With respect to the first part of your question on Iran, we are deeply concerned and have made it very clear we're deeply concerned about Iran's activities. We see a nation that has been fairly aggressive in the Middle East as a sponsor of Hezbollah, working through the Syrians and Hezbollah to create problems for the government of Lebanon. They have made some fairly inflammatory statements -- their President, Ahmadinejad. They appear to be pursuing the development of nuclear weapons through uranium enrichment. We've worked with the European Community and through the United Nations to put in place a set of policies to persuade the Iranians to give up their aspirations and to resolve the matter peacefully. That's still our preference.

But I've also made the point and the President has made the point that all options are still on the table. Next step now is being debated between our government and the others involved. Nick Burns, the number three man in the State Department, is I believe in London today to negotiate with our European friends who have been in the effort, the Brits, the French and the Germans, on the future course of action that we want to pursue with respect to the United Nations sanctions and so forth. And I don't have anything beyond that, that I can say at this point other than that we believe it would be a serious mistake if a nation such as Iran were to become a nuclear power.

PRIME MINISTER HOWARD: I guess, the only additional comment I'd made is in the context of Iraq, I can't think of a country whose influence and potential clout would be more enhanced in that part of the world than Iran's would be if there were to be a coalition defeating Iraq. I don't think you can separate the two. I think the impact on Iran and the way in which Iran would be emboldened if there were a coalition defeat in Iraq. And that would occur if there were a -- that would be seen to have occurred if there were a precipitous coalition withdrawal. I think Iran would benefit enormously from that, and that would to many in the Middle East -- not just the Israelis -- that would be a nightmare scenario.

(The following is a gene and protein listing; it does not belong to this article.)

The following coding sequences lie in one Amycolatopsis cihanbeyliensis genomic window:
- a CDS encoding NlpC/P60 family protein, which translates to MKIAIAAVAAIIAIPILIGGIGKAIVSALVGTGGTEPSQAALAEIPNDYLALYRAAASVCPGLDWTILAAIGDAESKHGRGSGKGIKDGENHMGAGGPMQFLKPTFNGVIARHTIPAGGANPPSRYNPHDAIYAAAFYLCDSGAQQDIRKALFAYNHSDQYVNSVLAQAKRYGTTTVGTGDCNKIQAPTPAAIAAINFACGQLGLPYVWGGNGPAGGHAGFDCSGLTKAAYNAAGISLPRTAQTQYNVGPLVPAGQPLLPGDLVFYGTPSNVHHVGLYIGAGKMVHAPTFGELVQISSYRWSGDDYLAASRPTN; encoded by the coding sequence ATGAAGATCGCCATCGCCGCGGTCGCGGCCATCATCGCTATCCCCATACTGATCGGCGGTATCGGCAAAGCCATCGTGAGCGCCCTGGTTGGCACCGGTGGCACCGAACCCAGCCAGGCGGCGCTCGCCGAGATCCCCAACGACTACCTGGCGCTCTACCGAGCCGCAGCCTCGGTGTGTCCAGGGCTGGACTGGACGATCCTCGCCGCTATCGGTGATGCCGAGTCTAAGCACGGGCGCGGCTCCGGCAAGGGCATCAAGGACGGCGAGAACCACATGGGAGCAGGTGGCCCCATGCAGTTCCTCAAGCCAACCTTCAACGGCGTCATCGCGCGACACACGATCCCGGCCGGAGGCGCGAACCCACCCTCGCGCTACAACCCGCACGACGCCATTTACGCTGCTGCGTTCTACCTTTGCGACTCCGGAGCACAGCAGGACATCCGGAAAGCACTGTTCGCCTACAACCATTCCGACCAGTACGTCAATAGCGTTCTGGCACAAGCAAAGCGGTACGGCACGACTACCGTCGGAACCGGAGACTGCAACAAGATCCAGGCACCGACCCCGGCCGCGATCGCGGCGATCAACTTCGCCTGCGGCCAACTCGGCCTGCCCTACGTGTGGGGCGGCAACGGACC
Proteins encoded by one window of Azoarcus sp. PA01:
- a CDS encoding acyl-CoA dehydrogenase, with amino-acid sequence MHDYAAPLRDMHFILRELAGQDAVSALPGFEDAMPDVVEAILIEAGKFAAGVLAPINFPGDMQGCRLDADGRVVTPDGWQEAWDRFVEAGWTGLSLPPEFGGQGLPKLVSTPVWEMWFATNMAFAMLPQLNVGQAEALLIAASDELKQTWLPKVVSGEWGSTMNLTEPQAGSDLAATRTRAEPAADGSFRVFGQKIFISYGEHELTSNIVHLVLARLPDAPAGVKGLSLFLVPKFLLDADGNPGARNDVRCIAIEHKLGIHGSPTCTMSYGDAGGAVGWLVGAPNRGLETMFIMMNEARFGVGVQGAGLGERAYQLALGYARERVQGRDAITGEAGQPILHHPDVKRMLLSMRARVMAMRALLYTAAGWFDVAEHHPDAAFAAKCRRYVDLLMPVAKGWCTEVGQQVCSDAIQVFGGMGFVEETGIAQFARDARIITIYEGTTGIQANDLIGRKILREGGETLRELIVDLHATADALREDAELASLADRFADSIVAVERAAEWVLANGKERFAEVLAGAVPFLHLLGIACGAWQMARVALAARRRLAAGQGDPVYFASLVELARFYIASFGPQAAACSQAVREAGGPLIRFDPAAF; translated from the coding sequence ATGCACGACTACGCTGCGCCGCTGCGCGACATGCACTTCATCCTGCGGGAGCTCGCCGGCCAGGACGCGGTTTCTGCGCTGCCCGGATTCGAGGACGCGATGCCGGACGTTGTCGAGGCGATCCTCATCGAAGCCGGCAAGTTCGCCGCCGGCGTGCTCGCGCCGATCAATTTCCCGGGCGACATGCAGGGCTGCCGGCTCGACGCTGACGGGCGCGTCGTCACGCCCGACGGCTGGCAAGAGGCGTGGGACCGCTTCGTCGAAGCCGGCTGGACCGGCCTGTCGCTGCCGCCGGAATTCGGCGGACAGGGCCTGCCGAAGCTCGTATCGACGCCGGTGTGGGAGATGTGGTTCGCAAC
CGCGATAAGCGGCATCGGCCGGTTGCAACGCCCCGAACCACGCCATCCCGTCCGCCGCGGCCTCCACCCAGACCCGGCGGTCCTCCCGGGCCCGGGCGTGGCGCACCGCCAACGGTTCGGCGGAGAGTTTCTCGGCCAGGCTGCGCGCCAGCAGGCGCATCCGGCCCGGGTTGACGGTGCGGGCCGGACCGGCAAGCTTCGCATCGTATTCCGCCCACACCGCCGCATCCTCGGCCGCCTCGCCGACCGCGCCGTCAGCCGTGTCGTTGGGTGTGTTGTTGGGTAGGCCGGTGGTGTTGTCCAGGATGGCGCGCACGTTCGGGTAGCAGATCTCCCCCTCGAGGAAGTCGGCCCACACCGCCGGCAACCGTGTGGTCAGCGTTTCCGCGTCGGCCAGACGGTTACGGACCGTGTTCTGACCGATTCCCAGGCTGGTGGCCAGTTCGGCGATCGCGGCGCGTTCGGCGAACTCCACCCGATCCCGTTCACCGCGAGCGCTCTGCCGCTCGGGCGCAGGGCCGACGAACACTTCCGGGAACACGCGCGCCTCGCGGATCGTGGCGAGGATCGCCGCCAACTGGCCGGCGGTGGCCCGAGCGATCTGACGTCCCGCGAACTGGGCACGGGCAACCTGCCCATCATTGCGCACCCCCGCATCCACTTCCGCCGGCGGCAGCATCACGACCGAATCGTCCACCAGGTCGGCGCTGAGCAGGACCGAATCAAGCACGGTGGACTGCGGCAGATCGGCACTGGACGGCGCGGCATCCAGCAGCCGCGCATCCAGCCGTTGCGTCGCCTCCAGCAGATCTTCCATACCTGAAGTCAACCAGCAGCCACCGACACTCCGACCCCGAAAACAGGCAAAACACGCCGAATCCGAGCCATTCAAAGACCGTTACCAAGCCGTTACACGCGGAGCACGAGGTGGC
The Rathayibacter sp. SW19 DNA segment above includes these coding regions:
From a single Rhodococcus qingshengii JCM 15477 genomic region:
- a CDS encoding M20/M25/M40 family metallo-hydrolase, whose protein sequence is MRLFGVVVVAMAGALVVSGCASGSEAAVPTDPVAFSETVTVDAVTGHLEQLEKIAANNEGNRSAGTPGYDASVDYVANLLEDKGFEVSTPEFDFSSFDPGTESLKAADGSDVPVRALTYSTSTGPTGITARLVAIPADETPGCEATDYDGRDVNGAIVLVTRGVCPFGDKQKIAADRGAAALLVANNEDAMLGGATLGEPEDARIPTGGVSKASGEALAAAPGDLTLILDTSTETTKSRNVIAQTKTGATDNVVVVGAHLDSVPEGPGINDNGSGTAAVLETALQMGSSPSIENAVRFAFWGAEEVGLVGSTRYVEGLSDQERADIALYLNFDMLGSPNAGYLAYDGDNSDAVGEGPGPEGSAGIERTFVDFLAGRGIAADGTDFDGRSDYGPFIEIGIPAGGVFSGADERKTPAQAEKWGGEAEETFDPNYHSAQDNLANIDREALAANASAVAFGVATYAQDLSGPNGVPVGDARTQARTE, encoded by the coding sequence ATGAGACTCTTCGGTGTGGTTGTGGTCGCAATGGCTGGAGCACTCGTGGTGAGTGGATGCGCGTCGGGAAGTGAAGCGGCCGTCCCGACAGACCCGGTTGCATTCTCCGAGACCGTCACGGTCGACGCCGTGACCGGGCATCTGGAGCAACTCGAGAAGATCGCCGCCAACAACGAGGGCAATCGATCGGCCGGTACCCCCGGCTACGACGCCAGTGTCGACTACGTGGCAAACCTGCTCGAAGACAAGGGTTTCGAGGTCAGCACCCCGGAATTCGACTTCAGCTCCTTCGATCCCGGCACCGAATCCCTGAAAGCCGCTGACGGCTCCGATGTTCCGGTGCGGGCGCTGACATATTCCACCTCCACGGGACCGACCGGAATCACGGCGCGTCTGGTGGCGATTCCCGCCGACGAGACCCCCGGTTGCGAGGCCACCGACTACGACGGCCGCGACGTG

Q Prime Minister and Mr. Vice President, on the David Hicks issue, you said you raised your concerns with the United States on Mr. Hicks. These concerns have been made for some considerable time. Will the United States allow David Hicks to be returned to Australia? Or could you both tell us exactly whether he will now be presented to trial for the United States?

PRIME MINISTER HOWARD: Well, I did raise my concerns as I have on two occasions recently with President Bush. The concern is about the time. I make no judgment about guilt or innocence. I am no sympathizer of David Hicks. I cannot believe that he was on some kind of hitchhiking tour in Afghanistan. I don't think any person who examines the facts could possibly believe that. And the charges against him are very serious, indeed. And countries that have fighting men and women in Afghanistan have every right to want those charges heard before a court.

He can't be tried in Australia for those alleged activities because they were not crimes at the time they took place. Our sole concern is about the passage of time and the bedrock principle of our legal system and that, indeed, of the -- you might loosely call the Anglo-American legal system that people should not be held indefinitely without trial. And that's the view that I put.

And I have asked that within the constraints of the separation of powers in the United States system between the executive and the judicial process that the trial be brought on as soon as humanly possible and with no further delay. And now I've put that very plainly and I've put it in the context of direct speaking between close friends. It is an issue that concerns me and concerns a lot of my fellow Australians.

We have always thought that the cause of justice was better served by him facing a military commission with enhancements, including a presumption of innocence, which is now entrenched in the process as a result of the most recent piece of congressional legislation, an appeal to the Supreme Court of the United States, and understanding between Australia and the United States that the unexpired residue of any conviction that Hicks receives, the term can be served in an Australian prison. In other words, the time he's already spent can be deducted from any sentence. Now all of that is understood. And I've put the view that the trial should be as soon as humanly possible.